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Ex-SAC Analyst Gets Two Years’ Probation in Insider Case

Jan. 9 (Bloomberg) -- Wesley Wang, a former analyst for SAC Capital Advisors LP’s Sigma Capital unit who cooperated with the government’s investigation of insider trading, was sentenced to two years’ probation.

Wang recorded phone calls and wore a body wire, incriminating about 20 people in insider trading, some of whom haven’t yet been charged, prosecutors said. U.S. District Judge Jed Rakoff, citing Wang’s cooperation, today sentenced him to probation, instead of as many as 37 months in prison called for in federal sentencing guidelines.

“I apologize to the court and the public for breaking the insider trading laws,” Wang, 39, told Rakoff in a hearing in Manhattan federal court. “I’ve tried to make up for all the mistakes I’ve made. I hope your honor can see that I’ve left my former life behind and have started on a new path.”

Wang pleaded guilty last year to passing illegal tips to former Sigma Capital portfolio manager Dipak Patel and to Whitman Capital LLC hedge fund founder Doug Whitman. Wang’s testimony at Whitman’s criminal trial helped lead to his conviction on charges of conspiracy and securities fraud, prosecutors said.

‘Truthful’ Witness

“I found Mr. Wang to be a totally truthful witness,” said Rakoff, who presided over Whitman’s trial.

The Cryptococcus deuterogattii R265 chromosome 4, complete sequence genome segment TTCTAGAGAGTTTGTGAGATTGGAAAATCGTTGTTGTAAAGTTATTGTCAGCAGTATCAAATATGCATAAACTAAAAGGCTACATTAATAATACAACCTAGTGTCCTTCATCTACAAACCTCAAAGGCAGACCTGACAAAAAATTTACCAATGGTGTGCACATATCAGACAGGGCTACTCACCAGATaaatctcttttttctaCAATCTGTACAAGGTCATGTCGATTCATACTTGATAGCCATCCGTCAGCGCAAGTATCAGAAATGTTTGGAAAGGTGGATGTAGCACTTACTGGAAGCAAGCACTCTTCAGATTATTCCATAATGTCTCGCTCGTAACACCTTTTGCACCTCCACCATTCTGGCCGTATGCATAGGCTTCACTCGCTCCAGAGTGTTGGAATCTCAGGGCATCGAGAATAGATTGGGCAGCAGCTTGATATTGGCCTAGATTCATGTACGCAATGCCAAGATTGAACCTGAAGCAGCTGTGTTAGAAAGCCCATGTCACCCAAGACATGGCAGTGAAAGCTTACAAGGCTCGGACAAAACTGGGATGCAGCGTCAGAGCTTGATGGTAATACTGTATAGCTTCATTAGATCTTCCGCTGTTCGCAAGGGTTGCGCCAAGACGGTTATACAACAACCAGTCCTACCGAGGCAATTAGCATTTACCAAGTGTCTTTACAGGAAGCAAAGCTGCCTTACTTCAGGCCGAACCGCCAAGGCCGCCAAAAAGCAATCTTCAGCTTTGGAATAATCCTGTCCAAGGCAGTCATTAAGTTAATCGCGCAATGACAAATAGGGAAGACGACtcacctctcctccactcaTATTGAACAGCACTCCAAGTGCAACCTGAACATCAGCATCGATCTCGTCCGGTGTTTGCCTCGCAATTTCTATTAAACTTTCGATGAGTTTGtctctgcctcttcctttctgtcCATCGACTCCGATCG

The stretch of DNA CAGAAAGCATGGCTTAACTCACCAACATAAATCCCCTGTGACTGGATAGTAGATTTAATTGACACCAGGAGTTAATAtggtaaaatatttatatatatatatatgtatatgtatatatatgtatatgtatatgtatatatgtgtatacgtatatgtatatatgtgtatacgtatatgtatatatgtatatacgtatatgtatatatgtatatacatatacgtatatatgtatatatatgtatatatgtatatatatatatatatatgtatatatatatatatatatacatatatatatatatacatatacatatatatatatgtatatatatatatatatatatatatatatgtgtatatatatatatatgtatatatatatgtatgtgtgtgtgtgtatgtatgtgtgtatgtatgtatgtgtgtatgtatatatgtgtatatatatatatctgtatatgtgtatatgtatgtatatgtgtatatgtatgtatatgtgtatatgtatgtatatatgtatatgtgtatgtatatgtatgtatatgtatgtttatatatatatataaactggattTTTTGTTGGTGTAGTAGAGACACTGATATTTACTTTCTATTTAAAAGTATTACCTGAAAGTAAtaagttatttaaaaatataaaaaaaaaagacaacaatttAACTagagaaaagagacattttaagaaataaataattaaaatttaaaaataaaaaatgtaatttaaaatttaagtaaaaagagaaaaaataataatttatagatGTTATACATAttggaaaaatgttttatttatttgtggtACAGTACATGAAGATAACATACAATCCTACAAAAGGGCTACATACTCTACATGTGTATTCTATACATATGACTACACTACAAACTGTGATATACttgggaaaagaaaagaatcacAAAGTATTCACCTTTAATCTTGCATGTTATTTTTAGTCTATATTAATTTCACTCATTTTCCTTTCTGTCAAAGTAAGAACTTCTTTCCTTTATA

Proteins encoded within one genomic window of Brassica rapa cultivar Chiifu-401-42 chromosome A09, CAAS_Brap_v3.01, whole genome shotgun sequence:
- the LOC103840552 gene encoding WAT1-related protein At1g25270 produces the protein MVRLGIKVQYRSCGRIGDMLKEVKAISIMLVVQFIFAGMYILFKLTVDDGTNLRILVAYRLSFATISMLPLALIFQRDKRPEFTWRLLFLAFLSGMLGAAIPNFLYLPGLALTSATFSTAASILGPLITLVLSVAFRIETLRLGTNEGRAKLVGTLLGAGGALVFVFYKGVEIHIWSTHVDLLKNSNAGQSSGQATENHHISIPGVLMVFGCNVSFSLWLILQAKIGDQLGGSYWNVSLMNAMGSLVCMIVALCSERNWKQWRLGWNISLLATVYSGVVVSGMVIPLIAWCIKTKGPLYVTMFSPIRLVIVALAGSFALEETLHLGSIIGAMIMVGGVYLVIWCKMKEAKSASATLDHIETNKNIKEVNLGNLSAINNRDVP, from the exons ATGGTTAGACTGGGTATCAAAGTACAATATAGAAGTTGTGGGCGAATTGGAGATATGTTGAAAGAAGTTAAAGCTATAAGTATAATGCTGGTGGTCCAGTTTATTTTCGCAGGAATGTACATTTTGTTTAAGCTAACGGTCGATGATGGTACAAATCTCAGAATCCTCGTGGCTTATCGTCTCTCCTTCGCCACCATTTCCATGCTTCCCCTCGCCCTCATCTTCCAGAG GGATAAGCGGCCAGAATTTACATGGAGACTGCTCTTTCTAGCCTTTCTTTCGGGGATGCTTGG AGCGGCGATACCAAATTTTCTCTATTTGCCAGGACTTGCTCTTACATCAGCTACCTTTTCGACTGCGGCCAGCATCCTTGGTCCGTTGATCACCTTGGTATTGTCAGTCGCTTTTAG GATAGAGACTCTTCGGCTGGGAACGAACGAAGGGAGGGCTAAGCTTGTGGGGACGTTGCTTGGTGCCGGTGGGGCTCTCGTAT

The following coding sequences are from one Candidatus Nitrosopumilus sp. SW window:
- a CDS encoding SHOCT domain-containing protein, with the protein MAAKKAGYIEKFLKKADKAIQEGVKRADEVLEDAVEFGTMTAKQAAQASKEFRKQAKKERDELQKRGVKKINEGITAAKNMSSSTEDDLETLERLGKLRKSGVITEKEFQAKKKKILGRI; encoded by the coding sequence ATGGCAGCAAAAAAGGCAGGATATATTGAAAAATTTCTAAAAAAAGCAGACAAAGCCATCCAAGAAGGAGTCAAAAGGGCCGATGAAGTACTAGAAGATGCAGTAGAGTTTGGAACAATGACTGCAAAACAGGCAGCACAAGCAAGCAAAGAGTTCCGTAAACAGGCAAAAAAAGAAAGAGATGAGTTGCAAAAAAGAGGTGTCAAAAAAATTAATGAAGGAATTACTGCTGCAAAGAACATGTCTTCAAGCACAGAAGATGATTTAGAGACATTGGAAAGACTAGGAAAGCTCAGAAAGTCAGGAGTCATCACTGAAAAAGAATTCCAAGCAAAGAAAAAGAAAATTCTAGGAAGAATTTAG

Patel, who ran a five-person team investigating technology stocks before leaving SAC in 2011, hasn’t been charged with a crime.

Wang is one of eight current or former SAC employees linked by government prosecutors and regulators to insider trading while at the firm. They include Mathew Martoma, a former SAC portfolio manager who is charged with using inside information about the clinical trial of an Alzheimer’s drug to help SAC make $276 million in profits and averted losses. Prosecutors have called it the largest insider-trading scheme in history.

Martoma is charged with passing inside information on the drug trial to Steven Cohen, SAC’s founder, who allegedly used it to liquidate a $700 million position in the companies promoting the drug. Cohen hasn’t been charged.

Jonathan Gasthalter, a spokesman for Stamford, Connecticut-based SAC, has said that Cohen and SAC did nothing wrong.

The case is U.S. v. Wang, 12-cr-541, U.S. District Court, Southern District of New York (Manhattan).

To contact the reporters on this story: Bob Van Voris in Manhattan federal court at rvanvoris@bloomberg.net Patricia Hurtado in Manhattan federal court at pathurtado@bloomberg.net

To contact the editor responsible for this story: Michael Hytha at mhytha@bloomberg.net

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